A month ago, my daughter lied to me. Not a huge lie. I had asked her if her homework was done before she had iPad time, and she said she didn’t have any because she had taken a math test in school. “How did it go?” Shrug. “I don’t know.” She always knows, but not important, so I let it slide. “Reading done?”
With my blessing, iPad time commenced.
After dinner, I went to sign her homework sheet. My job is to initial the box next to the box where she lists the books she read. “What did you read today?” Thursday was blank. Then I remembered, “Oh, you didn’t need to. Math test.”
“No, that’s why I don’t have math homework.”
“Oh, so when did you read?”
“No, you woke up late.”
“At school.” This one was directly to my face, defiant.
“That counts?” I was trying to remember if this teacher had allowed them to use class reading as homework reading. Maybe? Maybe it a was a really gnarly 2nd grade math test?
Aaaaaaannnd Cue the tears. For **2 hours**, the ocean level rise could be traced to hysterics at the Layton house. Screaming, angry. Suddenly, the whole day was bad, everyone is mean, she has no friends. I calmly worked to restore perspective. “The day was fine. We talked about it after school. No troubles.”
We tried deep breathing and our shake it off routine. She exhaled violently and forcefully hyperventilated.
By the time she was asleep in bed, I was shaken to the core.
This was not my kid.
Oh, she’s sensitive. She was a pretty cranky infant. In my endless search for ways to quell the beast, I kept her on an organic, low allergen, nutrient rich diet. We noticed that her diaper deposits would dry up or become a weird soup when we cut corners on her food. But most dramatically, she would loose her sh*t when we gave her gluten. She was intense, as kids are, through age 3, but she would have the usual bell-curve meltdowns, shown here:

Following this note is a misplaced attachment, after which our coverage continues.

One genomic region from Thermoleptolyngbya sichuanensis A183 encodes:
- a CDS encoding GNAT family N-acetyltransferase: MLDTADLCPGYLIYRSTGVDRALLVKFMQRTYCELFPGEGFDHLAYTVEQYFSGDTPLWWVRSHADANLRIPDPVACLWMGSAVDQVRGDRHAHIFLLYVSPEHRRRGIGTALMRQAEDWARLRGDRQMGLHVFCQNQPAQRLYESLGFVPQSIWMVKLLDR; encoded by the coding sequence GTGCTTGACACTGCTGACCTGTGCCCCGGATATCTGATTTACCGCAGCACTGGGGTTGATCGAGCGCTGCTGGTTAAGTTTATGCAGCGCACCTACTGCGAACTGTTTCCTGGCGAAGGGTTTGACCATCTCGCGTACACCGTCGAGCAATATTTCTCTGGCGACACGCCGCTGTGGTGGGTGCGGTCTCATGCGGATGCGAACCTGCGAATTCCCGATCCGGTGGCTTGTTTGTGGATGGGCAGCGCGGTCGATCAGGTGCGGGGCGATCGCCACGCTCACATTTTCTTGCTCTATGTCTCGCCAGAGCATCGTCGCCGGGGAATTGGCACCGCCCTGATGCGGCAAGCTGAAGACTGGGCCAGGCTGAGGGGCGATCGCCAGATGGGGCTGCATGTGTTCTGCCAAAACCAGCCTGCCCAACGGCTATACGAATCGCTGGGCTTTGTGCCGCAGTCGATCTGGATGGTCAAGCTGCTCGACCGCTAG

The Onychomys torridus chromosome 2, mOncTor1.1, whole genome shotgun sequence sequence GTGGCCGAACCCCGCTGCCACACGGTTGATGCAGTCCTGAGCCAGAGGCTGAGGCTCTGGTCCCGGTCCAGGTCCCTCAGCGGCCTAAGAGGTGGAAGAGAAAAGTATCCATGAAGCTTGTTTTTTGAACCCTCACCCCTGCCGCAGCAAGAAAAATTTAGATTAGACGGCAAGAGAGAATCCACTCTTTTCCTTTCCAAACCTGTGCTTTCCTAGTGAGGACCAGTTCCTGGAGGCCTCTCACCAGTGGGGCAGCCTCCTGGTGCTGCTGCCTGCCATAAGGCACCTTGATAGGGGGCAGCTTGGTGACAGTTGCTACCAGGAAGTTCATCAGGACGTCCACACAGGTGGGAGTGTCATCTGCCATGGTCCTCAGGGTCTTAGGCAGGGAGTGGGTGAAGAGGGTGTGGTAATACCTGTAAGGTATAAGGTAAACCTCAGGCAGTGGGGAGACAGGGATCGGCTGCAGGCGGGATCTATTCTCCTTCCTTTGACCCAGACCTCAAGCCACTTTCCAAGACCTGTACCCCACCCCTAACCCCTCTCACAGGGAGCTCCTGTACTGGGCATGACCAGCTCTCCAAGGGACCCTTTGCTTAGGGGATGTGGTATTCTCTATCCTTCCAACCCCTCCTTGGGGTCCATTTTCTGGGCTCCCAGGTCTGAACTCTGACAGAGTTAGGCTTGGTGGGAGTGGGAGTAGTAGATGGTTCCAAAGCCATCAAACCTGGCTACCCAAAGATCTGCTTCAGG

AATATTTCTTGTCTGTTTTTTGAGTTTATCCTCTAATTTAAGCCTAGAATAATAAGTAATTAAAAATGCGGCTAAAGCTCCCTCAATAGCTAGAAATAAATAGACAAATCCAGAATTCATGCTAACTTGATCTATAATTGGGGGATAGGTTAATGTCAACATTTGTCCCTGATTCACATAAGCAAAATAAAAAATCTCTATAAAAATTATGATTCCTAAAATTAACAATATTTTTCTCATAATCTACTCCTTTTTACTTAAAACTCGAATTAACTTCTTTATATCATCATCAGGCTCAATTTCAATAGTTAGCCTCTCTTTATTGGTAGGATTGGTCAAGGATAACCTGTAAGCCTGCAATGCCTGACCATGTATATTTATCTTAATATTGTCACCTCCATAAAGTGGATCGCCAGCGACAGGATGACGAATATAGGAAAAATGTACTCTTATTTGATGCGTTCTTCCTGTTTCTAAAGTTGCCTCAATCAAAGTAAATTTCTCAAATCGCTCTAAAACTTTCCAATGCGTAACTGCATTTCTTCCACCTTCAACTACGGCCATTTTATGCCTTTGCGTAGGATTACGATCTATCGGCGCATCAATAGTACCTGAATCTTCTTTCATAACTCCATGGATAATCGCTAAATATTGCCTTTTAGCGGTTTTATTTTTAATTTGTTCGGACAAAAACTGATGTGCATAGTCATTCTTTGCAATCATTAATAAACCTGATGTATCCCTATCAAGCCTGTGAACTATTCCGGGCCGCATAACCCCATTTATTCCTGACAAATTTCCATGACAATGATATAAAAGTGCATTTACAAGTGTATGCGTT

If she was eating gluten, she would hit a peak and never look back. She would hyperventilate, screech, hit me, and it would not take a break. A 20 minute melt down would easily last an hour, sometimes half a day. She would be dark, brooding, negative. She would have nightmares. It looked more like this:
Kids just do that, right? Well….
I have Celiac Disease, so I kept a careful eye on her when we introduced gluten. It was not consistent that her stools would change, so it seemed all was well. It was in desperation to catch our breath that we tried taking gluten out of her diet. She still cried, but her baseline dropped about a billion decibels. My fast food eating, small town husband was very skeptical, but over the years, he began to ask with suspicion- what did she eat? when the fireworks couldn’t be contained.
It’s been a month since the Lie. We took gluten back out the next morning. No changes to sugar, dairy, corn, screen time, etc etc etc. Within a few days, she came back to her lovely, balanced self. She has opportunistic minor injuries and gets frustrated with her brother from time to time, but the bell curve is back to normal. No lying, no screaming, no brooding.
Is it just a better month? In isolation, I would say it’s possible, but over 8.5 years, I can say that she still just can’t tolerate gluten and it is absolutely corrosive to her brain when she has it. She agrees. She says, “Everything just feels really hard.”
I can’t make a strong argument that my daughter has Celiac. We did have her blood tested when she was about 3 years old and it was negative. She does not have consistent stomach symptoms. I could decide to wait for clinical trials, or cave to the judgmental looks I get when I tell new people she can’t tolerate gluten. Peer pressure doesn’t end in high school, does it?
My heart goes out to parents who come in wanting proof that their child can or can not eat xyz. A piece of paper that tells the in-laws what they can or cannot feed the child. When did data trump a mother’s judgement? Making food a battleground just makes it harder to digest. If your child thrives on gummy bears, then gummy bears she shall eat. My kid thrives without gluten.